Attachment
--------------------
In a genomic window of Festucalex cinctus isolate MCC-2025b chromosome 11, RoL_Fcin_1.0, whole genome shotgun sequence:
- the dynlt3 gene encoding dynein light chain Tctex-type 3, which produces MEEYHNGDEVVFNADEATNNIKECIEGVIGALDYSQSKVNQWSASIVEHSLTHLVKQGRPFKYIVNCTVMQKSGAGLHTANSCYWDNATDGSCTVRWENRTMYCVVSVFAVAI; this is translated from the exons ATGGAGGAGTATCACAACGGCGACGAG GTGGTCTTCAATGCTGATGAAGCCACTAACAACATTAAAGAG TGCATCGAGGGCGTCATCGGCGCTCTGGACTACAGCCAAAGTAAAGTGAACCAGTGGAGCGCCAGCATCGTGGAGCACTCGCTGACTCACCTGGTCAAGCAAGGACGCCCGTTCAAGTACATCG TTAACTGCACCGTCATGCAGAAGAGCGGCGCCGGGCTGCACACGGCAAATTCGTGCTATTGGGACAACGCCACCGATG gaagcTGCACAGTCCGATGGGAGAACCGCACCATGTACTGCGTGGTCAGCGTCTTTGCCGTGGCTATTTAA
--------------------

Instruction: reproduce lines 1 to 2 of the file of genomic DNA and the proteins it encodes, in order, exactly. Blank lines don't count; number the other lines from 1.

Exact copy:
In a genomic window of Festucalex cinctus isolate MCC-2025b chromosome 11, RoL_Fcin_1.0, whole genome shotgun sequence:
- the dynlt3 gene encoding dynein light chain Tctex-type 3, which produces MEEYHNGDEVVFNADEATNNIKECIEGVIGALDYSQSKVNQWSASIVEHSLTHLVKQGRPFKYIVNCTVMQKSGAGLHTANSCYWDNATDGSCTVRWENRTMYCVVSVFAVAI; this is translated from the exons ATGGAGGAGTATCACAACGGCGACGAG GTGGTCTTCAATGCTGATGAAGCCACTAACAACATTAAAGAG TGCATCGAGGGCGTCATCGGCGCTCTGGACTACAGCCAAAGTAAAGTGAACCAGTGGAGCGCCAGCATCGTGGAGCACTCGCTGACTCACCTGGTCAAGCAAGGACGCCCGTTCAAGTACATCG TTAACTGCACCGTCATGCAGAAGAGCGGCGCCGGGCTGCACACGGCAAATTCGTGCTATTGGGACAACGCCACCGATG gaagcTGCACAGTCCGATGGGAGAACCGCACCATGTACTGCGTGGTCAGCGTCTTTGCCGTGGCTATTTAA